Dusk, on the beach at Honokowai.

June 22nd, 2014, 6pm

It was 26°C with few clouds. There was moderate breeze.

I slip into the water, my black form both weightless and buoyant, and an intense familiarity envelops me instantly. I am back where I belong, six long months away on land and air yielding an aridity of soul that stuns me now: this is where I belong, in this watery element, in these fluid mysteries.

I am alone on this span of beach, on Maui’s northwestern coast. Not always a good thing, to dive by oneself. But no one’s out today, and I don’t really mind, as there’s no big surf or current to be wary of. I go down, down to where the kelp and seaweed make the sandy bottom a waving, viscous, shimmery carpet.

I bear no airtanks on my back, as free-diving is my siren song. The only oxygen I have is that I hold in my lungs, now half a year atrophied by breathing the easy air of the world above. So I can’t stay under as long as I was able to, last spring. But I aim to rectify this lack, soon enough. Soon enough.

Here, thought deserts me. And there is only Swimming. There is even no Breathing… just a holding thereof, a holding of death itself in abeyance, ironically in the act of keeping breath away. I glide through a forest of bluegreen seagrass, looking for turtles, finding none. It is early in the afternoon, no one is feeding here, yet. Eerily, it is still silent. But soon, the voices of whales will come and fill the void, or at least I hope they will.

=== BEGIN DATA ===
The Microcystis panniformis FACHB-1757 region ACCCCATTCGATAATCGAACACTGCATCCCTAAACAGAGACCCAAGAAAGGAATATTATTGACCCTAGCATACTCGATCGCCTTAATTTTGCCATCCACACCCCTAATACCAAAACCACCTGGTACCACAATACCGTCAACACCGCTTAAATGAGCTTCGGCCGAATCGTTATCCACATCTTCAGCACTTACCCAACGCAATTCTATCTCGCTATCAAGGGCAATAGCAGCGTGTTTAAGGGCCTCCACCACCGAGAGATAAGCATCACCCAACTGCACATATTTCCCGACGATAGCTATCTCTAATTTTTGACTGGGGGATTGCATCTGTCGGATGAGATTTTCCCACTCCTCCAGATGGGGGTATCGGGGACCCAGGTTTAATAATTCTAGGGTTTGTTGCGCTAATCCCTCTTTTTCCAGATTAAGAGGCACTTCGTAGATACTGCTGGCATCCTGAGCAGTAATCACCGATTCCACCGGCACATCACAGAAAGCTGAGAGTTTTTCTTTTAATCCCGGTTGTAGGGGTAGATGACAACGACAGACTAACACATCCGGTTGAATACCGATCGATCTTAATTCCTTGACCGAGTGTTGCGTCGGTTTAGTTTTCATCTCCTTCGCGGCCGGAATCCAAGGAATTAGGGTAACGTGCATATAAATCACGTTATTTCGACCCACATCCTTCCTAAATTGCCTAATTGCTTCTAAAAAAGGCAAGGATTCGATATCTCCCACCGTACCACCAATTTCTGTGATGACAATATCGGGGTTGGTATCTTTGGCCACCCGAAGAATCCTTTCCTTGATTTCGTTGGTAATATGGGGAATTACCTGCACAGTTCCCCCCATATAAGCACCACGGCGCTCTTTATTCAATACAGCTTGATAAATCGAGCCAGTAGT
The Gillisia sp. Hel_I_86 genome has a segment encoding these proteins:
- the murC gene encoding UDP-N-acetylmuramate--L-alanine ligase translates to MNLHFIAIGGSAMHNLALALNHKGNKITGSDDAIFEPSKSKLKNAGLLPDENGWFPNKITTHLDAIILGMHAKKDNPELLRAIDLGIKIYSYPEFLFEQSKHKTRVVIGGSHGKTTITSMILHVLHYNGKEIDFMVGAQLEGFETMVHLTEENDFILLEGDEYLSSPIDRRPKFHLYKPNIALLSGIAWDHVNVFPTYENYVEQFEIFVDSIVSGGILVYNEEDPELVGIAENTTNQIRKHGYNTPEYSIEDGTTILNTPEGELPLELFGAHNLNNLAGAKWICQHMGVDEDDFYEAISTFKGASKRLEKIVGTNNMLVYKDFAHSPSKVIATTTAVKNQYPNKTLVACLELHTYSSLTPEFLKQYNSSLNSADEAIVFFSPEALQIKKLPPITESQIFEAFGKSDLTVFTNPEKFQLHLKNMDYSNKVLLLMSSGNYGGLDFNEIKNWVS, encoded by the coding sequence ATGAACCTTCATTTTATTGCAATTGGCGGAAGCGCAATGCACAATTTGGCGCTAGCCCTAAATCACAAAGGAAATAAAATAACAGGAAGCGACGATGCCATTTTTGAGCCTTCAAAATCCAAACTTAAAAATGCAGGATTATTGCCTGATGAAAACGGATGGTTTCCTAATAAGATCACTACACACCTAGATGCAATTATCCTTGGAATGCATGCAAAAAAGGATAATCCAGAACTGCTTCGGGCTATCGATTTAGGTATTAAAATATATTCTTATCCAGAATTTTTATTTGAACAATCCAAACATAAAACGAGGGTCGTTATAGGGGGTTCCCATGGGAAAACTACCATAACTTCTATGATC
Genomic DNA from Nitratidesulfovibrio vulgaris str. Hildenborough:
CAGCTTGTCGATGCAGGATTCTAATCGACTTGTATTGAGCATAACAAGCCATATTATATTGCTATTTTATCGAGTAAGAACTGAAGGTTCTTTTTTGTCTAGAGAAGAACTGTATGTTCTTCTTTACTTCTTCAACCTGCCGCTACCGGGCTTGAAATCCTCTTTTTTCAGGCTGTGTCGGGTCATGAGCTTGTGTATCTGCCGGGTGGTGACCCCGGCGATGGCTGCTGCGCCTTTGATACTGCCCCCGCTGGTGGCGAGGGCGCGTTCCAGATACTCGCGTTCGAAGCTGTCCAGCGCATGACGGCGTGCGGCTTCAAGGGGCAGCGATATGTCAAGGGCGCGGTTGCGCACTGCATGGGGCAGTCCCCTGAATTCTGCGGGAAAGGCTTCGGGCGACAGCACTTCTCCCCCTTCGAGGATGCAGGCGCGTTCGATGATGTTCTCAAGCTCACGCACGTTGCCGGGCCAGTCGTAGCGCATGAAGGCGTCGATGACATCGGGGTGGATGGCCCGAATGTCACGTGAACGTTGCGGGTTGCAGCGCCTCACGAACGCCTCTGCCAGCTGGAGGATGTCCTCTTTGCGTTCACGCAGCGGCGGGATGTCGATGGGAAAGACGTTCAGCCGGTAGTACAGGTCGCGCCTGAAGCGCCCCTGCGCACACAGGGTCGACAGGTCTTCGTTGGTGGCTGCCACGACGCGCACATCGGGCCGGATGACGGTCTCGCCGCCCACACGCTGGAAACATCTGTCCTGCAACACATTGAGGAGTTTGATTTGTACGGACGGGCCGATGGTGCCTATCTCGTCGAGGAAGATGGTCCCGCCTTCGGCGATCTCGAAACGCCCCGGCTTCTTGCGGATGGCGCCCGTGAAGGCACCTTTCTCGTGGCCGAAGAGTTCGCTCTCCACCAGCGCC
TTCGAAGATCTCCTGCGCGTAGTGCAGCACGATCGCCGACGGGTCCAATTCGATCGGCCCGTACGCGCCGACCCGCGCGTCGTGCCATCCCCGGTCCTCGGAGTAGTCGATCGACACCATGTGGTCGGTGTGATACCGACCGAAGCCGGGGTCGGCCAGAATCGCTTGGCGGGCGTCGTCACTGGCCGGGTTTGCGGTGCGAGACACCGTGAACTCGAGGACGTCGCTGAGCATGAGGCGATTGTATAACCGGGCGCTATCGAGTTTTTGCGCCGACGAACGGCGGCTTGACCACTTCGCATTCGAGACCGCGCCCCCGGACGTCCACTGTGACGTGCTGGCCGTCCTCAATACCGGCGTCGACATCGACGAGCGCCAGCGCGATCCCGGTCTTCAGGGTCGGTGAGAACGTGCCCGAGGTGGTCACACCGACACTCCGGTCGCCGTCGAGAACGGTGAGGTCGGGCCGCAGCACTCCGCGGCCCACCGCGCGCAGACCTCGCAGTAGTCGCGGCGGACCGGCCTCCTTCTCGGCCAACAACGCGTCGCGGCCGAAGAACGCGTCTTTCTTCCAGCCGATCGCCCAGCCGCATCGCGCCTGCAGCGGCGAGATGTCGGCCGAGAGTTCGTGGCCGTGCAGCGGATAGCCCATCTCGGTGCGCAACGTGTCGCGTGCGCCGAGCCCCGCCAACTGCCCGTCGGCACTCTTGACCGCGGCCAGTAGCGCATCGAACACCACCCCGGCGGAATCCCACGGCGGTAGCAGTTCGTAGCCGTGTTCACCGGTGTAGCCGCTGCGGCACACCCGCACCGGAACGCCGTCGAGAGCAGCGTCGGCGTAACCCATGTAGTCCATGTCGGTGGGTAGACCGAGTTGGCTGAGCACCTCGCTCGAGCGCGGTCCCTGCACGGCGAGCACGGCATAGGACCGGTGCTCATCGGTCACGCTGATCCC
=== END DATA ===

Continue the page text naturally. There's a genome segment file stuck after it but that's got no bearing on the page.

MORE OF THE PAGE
I surface to find clouds scudding seaward from the mountain valleys, bearing rain, and it falls as if in blessing. On me, on my family waiting ashore, on sinner and saints and the sea alike, whence it cometh, where it returns.

[About 13 years ago, I wrote the above fragment on Honokowai.]

Shu, Christine, Porter, Eoghan and 2 others said thanks.

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Lloyd Nebres

I lived in a village and homestead set aside for people of Hawaiian ancestry. I am not Hawaiian but had been adopted into the culture—to my profound gratitude.

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